There are some particularities to implementing this in the context of an SVM problem, but I won't get into those details as the purpose of this series is to be more of a high-level intuitive overview.
In Part 2 we've seen a description of the optimization problem to solve in order to train our SVM
(in other words, in order to find the ideal separation hyperplane).
In this part, we will start looking into how exactly we are going to solve this problem. In textbooks you
will find a lot of mathematical derivations and proofs here, I will try to avoid that, since my focus is on
intuitive understanding rather than mathematical rigor.
So let's start. The first breakthrough that was made here in the development of support vector machines was the realization that if you derive the Lagrangian of the optimization problem to solve, most parameters disappear and you are left with a simpler form, which also happens to open up some interesting doors (namely, the Kernel trick, which we will discuss in a later article).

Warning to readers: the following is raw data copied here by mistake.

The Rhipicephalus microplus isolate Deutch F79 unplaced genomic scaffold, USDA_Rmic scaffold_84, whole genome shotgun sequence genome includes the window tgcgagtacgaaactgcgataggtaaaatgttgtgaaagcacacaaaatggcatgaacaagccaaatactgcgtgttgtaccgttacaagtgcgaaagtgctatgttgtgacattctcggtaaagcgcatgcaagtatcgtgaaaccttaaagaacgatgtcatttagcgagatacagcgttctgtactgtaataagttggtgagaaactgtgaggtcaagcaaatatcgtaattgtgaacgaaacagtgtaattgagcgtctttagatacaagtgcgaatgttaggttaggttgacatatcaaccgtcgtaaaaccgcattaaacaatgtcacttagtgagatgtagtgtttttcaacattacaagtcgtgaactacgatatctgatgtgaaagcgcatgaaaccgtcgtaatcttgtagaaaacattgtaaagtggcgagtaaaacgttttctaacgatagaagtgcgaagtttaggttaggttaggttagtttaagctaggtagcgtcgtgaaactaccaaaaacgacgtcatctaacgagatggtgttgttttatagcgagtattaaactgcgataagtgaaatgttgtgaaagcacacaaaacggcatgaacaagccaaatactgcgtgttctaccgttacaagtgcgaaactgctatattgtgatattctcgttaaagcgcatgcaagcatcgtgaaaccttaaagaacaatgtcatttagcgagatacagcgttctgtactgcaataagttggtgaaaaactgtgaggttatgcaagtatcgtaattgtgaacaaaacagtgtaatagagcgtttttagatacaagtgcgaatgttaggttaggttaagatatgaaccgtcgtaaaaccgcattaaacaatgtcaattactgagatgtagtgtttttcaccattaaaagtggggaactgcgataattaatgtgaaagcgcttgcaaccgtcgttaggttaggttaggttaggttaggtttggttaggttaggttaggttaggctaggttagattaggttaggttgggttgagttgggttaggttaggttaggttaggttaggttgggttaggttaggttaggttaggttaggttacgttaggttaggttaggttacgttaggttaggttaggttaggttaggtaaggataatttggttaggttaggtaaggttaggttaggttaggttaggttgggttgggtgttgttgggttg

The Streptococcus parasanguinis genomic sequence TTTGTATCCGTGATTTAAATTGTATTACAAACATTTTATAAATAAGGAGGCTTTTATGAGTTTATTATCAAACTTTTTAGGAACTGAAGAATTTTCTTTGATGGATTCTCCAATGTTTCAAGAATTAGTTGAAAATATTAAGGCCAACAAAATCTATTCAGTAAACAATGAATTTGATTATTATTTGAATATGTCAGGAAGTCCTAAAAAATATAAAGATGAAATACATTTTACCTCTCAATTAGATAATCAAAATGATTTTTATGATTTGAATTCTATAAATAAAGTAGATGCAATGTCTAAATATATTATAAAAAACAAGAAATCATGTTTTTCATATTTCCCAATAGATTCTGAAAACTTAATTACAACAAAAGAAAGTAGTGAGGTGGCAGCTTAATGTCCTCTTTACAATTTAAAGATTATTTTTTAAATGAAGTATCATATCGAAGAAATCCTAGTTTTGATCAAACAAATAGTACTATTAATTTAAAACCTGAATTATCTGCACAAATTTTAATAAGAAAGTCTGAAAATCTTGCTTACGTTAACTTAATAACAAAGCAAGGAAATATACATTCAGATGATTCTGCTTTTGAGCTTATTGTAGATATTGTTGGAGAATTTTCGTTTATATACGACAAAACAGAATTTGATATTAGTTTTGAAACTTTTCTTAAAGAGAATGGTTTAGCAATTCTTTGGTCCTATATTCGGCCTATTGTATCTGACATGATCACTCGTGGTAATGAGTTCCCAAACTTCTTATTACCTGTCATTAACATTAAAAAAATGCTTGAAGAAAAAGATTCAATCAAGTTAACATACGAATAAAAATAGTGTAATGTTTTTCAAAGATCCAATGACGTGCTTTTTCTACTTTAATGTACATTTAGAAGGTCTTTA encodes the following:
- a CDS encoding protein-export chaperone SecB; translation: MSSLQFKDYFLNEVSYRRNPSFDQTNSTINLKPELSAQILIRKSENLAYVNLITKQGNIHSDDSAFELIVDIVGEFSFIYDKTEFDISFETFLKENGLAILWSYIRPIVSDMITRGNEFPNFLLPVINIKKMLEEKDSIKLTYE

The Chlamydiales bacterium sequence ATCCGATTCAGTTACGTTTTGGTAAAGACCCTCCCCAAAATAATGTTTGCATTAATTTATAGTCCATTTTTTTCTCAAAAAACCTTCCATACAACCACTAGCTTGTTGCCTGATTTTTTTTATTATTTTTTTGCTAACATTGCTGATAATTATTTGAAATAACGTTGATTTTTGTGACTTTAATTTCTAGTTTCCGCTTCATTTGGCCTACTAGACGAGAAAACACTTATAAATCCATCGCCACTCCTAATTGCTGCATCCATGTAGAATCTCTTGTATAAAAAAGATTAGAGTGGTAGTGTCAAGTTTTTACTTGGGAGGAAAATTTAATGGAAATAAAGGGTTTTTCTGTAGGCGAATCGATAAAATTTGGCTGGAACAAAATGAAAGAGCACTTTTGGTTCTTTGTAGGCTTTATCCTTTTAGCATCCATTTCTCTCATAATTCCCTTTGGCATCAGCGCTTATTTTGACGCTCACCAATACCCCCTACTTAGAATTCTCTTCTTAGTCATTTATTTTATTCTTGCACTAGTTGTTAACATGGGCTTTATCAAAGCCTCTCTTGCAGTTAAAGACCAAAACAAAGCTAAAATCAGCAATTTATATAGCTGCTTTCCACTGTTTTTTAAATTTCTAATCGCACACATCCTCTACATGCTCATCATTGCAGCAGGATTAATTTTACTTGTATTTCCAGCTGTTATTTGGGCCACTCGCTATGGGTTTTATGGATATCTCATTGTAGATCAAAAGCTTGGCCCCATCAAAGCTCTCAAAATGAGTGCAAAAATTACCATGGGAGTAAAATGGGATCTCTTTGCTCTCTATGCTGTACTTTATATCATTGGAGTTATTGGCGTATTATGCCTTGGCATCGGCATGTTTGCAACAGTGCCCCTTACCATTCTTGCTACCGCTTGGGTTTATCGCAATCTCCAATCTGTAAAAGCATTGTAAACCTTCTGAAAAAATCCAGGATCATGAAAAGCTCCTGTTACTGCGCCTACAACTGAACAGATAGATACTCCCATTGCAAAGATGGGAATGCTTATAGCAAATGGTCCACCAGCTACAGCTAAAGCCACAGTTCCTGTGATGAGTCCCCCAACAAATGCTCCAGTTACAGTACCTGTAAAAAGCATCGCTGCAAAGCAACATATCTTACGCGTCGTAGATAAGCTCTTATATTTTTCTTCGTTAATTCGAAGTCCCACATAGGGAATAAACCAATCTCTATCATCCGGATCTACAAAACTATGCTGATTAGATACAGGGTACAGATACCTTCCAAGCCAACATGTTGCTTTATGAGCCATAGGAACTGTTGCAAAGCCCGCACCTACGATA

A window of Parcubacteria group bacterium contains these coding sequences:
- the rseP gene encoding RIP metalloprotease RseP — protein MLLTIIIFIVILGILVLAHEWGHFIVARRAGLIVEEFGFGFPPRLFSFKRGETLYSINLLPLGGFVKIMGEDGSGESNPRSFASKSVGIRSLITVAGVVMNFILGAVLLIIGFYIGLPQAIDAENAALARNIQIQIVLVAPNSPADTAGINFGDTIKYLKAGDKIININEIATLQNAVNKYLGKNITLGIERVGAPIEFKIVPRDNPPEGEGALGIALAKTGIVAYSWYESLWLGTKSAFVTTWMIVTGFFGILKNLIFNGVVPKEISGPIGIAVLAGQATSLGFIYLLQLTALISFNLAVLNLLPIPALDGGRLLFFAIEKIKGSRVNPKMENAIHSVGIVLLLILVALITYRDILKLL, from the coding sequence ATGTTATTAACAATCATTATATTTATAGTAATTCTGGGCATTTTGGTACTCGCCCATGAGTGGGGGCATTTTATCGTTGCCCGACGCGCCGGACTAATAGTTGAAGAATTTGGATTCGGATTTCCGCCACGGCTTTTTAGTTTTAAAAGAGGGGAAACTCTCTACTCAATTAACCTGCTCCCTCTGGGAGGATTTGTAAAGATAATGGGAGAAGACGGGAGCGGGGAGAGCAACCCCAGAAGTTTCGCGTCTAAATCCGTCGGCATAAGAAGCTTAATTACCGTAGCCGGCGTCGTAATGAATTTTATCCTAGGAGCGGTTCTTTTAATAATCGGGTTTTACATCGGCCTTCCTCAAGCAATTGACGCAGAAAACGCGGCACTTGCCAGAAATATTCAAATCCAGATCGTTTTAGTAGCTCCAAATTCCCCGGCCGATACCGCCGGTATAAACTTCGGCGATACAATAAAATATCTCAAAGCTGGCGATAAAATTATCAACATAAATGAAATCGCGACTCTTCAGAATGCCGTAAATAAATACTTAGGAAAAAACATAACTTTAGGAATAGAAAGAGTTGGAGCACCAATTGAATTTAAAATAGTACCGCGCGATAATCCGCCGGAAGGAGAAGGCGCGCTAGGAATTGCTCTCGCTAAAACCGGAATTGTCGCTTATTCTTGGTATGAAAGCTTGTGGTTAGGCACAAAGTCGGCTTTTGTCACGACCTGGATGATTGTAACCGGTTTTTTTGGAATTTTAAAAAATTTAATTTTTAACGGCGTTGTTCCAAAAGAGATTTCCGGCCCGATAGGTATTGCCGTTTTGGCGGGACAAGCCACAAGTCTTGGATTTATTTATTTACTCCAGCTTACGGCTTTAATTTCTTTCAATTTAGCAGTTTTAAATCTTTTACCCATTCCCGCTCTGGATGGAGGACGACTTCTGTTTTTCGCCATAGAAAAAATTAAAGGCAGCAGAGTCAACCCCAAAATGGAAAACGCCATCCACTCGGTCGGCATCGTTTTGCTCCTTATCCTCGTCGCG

Lagrange mutlipliers and optimization:
I will start by providing a relatively simple explanation of the Lagrangian technique, how it works and why. Then we will skip to the result (the steps of the Lagrangian derivation can be found in many textbooks if you are interested).
A convex function is a function that graphically looks like this:
Finding the minimum for these functions can be done by taking the derivative of the function, and finding the point at which the derivative equals 0. This is because at the bottom of the convex function, the rate of change of the value suddenly ceases to change (thus a derivative of 0) for a brief moment before it reverses and starts going back up.
But remember that we have a slightly more complicated problem to solve here: we have a set of constraints. This is where Lagrange multipliers come in.
The idea of Lagrange multipliers is as follows:
Suppose you have a constraint:
for all i.
And suppose your objective function is:
The Lagrangian is simply the objective function + your constraint formulated in such as a way that f(x) = 0. For each such constraint term we also must add a coefficient, called the Lagrange multiplier.
Formulating the constraint in f(x) = 0 form:
So for this example, the Lagrangian is:
The point at the derivative of L = 0 corresponds to the lowest point of the convex function where the constraint also happens NOT to be violated.
In other words, when you take the derivatives of L, it's with respect to the objective function's variables AND the newly introduced Lagrange multiplier (the alphas). These derivatives must be set to 0.